After Thwarted Kidnapping Plans, Whitmer Calls for Unity

Gov. Gretchen Whitmer addressed the State of Michigan after a plan to kidnap her and other Michigan government officials was thwarted by state and federal law enforcement agencies. She started by saying thank you to law enforcement and FBI agents who participated in stopping this [...]

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Moving forward

By |2012-02-02T09:00:00-05:00February 2nd, 2012|Opinions|

Compiled by Howard Israel

S/He Said

“The born-this-way approach carries an unintended implication that the behavior of gays and lesbians needs biological grounding to evade condemnation. Why should it? Our laws safeguard religious freedom, and that’s not because there’s a Presbyterian, Buddhist or Mormon gene. There’s only a tradition and theology that you elect or decline to follow. But this country has deemed worshiping in a way that feels consonant with who you are to be essential to a person’s humanity. So it’s protected. Our laws also safeguard the right to bear arms: not exactly a biological imperative. Among adults, the right to love whom you’re moved to love – and to express it through sex and maybe, yes, marriage – is surely as vital to life, liberty and the pursuit of happiness as a Glock. And it’s a lot less likely to cause injury, if that’s a deciding factor: how a person’s actions affect the community around him or her.”
-Frank Bruni, in his column titled “Genetic or Not, Gay Won’t Go Away,” http://www.nytimes.com, Jan. 28. (A Glock is a semi-automatic pistol.)

“An unprecedented 71.3 percent of incoming college students indicated that same-sex couples should have the right to legal marital status, compared with 64.9 percent in 2009, a remarkable 6.4 percentage-point increase over a two-year period. While support for same-sex marriage is highest among female students and those who identify as liberal, a significant amount of conservative students (42.8 percent) and an increasing number of male students (64.1 percent in 2011 vs. 56.7 percent in 2009) expressed support for this issue.”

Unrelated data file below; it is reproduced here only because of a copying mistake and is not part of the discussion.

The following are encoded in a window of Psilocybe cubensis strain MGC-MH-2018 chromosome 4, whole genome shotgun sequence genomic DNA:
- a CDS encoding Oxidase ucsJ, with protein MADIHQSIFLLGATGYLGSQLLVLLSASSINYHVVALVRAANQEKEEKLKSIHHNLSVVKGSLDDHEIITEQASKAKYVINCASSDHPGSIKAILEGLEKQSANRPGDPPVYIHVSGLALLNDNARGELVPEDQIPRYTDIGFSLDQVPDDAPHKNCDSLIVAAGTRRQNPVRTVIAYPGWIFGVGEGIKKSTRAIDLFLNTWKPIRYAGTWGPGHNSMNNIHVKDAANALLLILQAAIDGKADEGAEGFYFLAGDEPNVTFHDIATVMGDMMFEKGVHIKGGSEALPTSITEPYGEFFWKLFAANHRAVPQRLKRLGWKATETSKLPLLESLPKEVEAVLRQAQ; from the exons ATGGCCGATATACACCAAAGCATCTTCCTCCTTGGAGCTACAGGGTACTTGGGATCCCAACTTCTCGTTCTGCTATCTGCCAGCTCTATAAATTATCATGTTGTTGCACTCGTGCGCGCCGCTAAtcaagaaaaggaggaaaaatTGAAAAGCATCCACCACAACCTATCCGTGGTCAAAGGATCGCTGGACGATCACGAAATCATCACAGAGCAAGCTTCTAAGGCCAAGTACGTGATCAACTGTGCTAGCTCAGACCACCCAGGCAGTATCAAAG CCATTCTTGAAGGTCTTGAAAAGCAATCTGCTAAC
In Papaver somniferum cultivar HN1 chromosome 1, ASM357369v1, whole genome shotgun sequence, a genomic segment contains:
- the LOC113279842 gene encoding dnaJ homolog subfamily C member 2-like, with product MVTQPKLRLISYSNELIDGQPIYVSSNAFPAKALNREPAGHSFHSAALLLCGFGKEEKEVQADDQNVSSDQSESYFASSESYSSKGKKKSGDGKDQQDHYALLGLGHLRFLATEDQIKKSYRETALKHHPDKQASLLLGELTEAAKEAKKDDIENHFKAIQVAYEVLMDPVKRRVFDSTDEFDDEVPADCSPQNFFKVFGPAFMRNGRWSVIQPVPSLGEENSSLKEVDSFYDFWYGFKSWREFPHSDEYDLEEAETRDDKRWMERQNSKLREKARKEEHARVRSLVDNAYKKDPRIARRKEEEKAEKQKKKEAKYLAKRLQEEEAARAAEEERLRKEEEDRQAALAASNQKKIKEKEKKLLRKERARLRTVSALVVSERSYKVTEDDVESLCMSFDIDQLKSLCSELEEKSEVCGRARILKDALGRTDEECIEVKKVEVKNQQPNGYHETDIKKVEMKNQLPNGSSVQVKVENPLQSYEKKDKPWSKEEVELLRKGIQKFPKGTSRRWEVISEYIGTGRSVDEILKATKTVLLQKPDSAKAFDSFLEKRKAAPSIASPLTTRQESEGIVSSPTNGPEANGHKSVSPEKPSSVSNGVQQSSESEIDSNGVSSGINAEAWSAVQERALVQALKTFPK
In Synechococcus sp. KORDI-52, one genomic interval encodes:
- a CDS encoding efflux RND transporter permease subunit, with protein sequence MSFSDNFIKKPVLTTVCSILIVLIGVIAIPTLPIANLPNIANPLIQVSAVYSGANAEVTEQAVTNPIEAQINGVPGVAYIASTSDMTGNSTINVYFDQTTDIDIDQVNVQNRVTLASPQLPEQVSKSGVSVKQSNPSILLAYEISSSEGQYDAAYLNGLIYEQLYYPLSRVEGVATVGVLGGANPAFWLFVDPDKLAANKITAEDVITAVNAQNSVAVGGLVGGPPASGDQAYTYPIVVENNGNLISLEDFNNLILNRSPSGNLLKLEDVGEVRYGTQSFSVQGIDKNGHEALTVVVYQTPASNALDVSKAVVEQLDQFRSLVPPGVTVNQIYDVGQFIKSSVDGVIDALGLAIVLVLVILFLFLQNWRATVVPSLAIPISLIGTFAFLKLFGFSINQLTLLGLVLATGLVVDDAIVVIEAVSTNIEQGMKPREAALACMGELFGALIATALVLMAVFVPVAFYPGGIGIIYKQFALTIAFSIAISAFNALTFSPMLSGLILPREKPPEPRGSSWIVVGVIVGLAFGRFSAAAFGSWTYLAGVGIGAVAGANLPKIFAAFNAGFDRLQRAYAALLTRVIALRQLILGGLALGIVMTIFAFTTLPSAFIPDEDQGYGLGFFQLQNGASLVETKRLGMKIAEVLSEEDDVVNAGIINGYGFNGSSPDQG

-In the findings of the UCLA Graduate School of Education & Information Studies’ 2011 CIRP Freshman Survey, its annual survey of the nation’s first-time full-time students entering four-year colleges at four-year colleges and universities, based on the responses of more than 200,000 from across the country, http://newsroom.ucla.edu, Jan. 25. The survey shows students’ political and social views shifted in a more liberal direction in 2011 with notable changes on same-sex marriage, affirmative action and access to higher education for undocumented students.

“Among students entering college, we’re seeing a more unified support for same-sex marriage that reaches across political party lines. Given the influence of young voters in the last presidential election, candidates may want to pay careful attention to the student perspective on these and other civil rights issues.”
-John H. Pryor, director, Cooperative Institutional Research Program (CIRP) and lead author of the UCLA Graduate School of Education & Information Studies’ 2011 CIRP Freshman Survey, its annual survey of the nation’s first-time full-time students entering four-year colleges at four-year colleges and universities, based on the responses of more than 200,000 from across the country, http://newsroom.ucla.edu, Jan. 25. The survey shows students’ political and social views shifted in a more liberal direction in 2011 with notable changes on same-sex marriage, affirmative action and access to higher education for undocumented students.

“How do we tackle femme invisibility? More and more gay men are coming out in the celebrity world, but there is still a great lack of openly out and proud feminine lesbians. We have Portia de Rossi, up-and-coming actress Amber Heard, Miss California hopeful Mollie Thomas, and country singer Chely Wright. I’m not sure Lindsay Lohan or Megan Fox really count, do they? There is a great lack of femme lesbian role models. Who do the young lesbians have to show them that they can be feminine and still be gay? Growing up is confusing for anyone, and I certainly felt that there was no one to look up to and help me see that my future could be bright, with a gorgeous wife and the house with the white, picket fence.”
-Megan Evans, gay rights activist, freelance blogger, writer, in her column titled “Femme Invisibility,” http://www.huffingtonpost.com, Jan. 27.

About the Author:

BTL Staff
Between The Lines has been publishing LGBTQ-related content in Southeast Michigan since the early '90s. This year marks the publication's 27th anniversary.